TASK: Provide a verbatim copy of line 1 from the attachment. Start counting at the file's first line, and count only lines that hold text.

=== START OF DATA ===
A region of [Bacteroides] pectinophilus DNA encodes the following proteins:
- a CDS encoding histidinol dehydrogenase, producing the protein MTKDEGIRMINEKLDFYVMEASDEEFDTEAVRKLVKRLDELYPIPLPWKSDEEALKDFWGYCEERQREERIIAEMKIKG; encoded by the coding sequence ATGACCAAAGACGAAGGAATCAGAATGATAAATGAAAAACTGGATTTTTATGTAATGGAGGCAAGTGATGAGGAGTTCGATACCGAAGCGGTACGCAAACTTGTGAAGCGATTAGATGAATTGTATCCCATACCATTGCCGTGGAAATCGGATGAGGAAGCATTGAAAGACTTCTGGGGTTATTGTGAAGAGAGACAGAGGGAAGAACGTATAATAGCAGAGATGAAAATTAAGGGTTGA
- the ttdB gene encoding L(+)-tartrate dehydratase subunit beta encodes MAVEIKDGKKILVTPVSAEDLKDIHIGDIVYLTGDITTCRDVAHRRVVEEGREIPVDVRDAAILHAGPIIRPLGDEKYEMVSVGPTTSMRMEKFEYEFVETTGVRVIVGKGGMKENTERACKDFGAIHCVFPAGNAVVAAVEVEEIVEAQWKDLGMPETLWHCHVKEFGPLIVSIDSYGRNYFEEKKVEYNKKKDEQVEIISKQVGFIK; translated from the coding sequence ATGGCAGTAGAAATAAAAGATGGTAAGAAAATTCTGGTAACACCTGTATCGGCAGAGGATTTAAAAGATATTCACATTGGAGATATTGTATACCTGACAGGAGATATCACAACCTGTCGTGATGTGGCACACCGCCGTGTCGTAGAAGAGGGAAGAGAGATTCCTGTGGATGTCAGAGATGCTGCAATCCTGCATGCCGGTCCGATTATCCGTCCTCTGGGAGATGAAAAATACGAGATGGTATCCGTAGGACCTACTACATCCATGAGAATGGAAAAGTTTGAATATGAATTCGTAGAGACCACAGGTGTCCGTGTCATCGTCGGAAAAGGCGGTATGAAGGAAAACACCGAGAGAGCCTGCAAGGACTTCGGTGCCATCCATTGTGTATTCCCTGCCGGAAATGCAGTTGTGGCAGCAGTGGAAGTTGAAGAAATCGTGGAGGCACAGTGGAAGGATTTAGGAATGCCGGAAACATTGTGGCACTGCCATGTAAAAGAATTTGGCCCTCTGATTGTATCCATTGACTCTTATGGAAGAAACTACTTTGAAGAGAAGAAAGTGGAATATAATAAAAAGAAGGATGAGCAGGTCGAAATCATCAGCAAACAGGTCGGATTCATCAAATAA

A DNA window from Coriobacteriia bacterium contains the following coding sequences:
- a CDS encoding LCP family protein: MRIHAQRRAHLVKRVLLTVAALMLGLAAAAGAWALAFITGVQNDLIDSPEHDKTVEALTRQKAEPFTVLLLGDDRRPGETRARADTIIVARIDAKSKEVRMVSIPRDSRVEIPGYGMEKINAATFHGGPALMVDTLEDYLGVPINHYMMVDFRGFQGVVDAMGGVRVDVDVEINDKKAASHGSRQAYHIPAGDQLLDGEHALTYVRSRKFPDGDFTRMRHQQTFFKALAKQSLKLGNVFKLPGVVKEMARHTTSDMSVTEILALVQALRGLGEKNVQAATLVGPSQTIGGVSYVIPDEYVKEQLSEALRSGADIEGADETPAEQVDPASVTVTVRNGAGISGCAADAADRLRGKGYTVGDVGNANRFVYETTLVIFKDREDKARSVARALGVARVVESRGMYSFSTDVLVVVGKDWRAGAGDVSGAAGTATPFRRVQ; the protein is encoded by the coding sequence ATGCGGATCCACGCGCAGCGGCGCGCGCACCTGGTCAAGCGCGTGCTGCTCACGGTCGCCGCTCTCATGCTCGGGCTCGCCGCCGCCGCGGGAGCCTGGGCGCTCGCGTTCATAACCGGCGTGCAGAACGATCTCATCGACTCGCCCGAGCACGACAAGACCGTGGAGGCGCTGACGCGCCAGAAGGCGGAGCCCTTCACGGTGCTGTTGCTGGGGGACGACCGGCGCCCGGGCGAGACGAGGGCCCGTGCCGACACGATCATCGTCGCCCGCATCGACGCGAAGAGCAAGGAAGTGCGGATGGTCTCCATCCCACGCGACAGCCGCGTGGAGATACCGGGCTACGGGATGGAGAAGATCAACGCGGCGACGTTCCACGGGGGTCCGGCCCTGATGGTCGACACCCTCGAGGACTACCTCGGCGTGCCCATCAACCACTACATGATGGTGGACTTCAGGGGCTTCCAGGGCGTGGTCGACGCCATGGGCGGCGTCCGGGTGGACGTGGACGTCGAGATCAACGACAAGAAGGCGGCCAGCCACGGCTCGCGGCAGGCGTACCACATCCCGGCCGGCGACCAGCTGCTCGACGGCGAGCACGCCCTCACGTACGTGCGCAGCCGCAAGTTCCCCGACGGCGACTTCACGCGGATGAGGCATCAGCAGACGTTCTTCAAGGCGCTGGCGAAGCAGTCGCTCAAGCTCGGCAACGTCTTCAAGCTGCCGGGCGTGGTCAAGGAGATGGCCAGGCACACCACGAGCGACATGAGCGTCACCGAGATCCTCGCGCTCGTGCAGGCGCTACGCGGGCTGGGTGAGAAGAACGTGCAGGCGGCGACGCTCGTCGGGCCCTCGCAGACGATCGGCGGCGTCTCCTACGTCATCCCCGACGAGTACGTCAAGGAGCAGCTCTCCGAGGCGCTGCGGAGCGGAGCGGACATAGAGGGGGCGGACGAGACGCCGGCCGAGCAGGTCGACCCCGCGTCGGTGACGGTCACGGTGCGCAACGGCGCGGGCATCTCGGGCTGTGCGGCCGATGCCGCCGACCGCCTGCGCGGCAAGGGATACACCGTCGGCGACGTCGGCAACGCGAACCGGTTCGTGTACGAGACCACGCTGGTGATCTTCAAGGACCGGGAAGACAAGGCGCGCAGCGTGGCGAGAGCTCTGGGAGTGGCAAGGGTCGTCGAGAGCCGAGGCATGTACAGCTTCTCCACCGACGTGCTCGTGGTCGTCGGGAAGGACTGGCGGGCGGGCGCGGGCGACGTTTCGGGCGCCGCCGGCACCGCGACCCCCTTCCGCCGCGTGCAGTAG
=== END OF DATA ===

A region of [Bacteroides] pectinophilus DNA encodes the following proteins: